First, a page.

Radar | Nov 21,2020
Old habits die hard, so they say. The TPLF`s leadership community - the existing alike the former - is back to its old self, bickering and infighting. This time the squabbling is over the broadcast of an interview the Regional State's media house has conducted with Seyee Abraha - a rebel leader, former defence minister, dissident in jail, and an opposition figure before getting a placement with the UN in Africa.
Back into Meqelle for some time now, Seyee is one of the few enigmatic leaders of the TPLF whose public persona in Tigray has regenerated to a spectacular proportion, gossip observed. His closeness with Debretsion G. Michael (PhD), chairman of the TPLF and vice president of the Regional State, has become a source of discomfort to some of the old guard, whose influence remains formidable judging by the Seyee-saga.
Who speaks on behalf of the leadership there has been a concern for the guys in charge now, with members of the old guard saying, rather with authority, stuff deemed to be inflammatory, gossip claims. The leadership put an embargo on them until such time as an operational standard is introduced by the media house, hoping such a rule clears up the confusion. This has brought the law of unintended consequences, claims gossip.
Seyee was interviewed in the meantime; hence aggrieving others such as Abay Tsehaye and Sebhat Nega that they were treated with a double-standard, claims gossip. Their supporters in the leadership pushed for a hold on airing Seyee's interview, despite the unequivocal voice of Debretsion in favour of broadcasting it, gossip disclosed.
Whether or not it is broadcast, however, the dickering over the interview brings to light a simmering power struggle between the political bureau members of the TPLF who sided with the respective warring elders of the TPLF, claims gossip. The cleavage within the TPLF from the 1990s debacle appears to be far from over, gossip observed.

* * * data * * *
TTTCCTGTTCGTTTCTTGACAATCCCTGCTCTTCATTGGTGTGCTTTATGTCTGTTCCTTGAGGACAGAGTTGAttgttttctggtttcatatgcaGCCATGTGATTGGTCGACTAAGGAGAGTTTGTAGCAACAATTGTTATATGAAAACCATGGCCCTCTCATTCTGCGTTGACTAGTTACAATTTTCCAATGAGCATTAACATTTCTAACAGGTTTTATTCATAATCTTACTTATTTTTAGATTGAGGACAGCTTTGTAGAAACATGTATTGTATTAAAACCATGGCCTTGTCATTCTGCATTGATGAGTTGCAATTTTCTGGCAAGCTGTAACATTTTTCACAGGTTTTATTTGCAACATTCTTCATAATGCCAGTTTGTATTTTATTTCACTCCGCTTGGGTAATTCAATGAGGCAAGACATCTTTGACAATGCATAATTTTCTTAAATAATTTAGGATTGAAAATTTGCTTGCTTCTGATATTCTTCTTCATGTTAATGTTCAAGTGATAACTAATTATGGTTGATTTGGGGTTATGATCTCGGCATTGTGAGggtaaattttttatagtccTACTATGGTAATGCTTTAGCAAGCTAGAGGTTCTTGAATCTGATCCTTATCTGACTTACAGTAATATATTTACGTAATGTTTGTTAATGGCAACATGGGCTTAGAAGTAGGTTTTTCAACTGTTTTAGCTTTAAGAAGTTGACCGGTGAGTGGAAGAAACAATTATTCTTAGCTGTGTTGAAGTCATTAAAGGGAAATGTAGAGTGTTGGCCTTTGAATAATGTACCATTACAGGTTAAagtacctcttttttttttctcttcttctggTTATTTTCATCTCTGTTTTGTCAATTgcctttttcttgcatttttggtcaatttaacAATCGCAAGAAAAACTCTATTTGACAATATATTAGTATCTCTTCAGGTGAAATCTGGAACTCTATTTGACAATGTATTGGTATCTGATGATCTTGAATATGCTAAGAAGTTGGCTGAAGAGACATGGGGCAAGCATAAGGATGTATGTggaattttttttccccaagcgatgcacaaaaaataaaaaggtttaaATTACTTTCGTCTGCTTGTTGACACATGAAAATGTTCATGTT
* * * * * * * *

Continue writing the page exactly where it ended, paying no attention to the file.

How Abiy Ahmed's (PhD) Prosperity Party responds to this development up in Meqelle will define - in more ways than one - which faction survives the struggle for legacy in as much as it appears over political power, claims gossip. The Prosperitians are just as much subject to the laws of unintended consequences, gossip says.
Abiy's administration is tied up with what pundits describe as a “wicked problem,” a series of issues that are incomplete, contradictory, and with changing requirements, gossip observed.
The administration is fighting an invasion of a locust army whose size is estimated to be 20 times larger than seen so far; the Coronavirus transmission is reaching a full-blown pandemic; and the economy is in the ICU, according to gossip.
And there is EGYPT!
Desperate before the facts on the ground change to an irreversible stage with Ethiopia's determination to begin filling the Grand Ethiopian Renaissance Dam (GERD) with water in July, Egypt's leaders are putting all the pressure they can muster on Ethiopia, gossip observed. The diplomatic front is the most talked about; what is less said is the build-up of presence by Egypt in South Sudan, a country mid-wived by successive Ethiopian leaders, gossip revealed.
In two months, Ethiopia will begin the catchment of 5.3 billion cubic metres of water to start propelling two of the 15 turbines of the GERD. Egypt feels it has to stop this before Ethiopia's authorities concede to a deal that concerns issues far beyond the operations of the Dam, claims gossip. It will be about the sharing of the Nile waters.
It has been some time since Egyptians were wooing South Sudanese with promises of mega infrastructure financing. However, it does not ring well in Addis Abeba to seeing many of the top 10 South Sudanese leaders who contracted the Coronavirus travelling to Cairo for hospitalisation, gossip claims. Add to this list unusually frequent visits by senior military generals of South Sudan to Cairo, gossip disclosed. In a situation where diplomacy fails, and military confrontation escalates, South Sudan will likely be the launchpad for Egypt's operations, claims gossip.
Whether they will cooperate or undermine each other in the face of such an impending threat, it will be a test of historical magnitude for both Properitians and TPLFites on their loyalty to the Ethiopian state, claims gossip.
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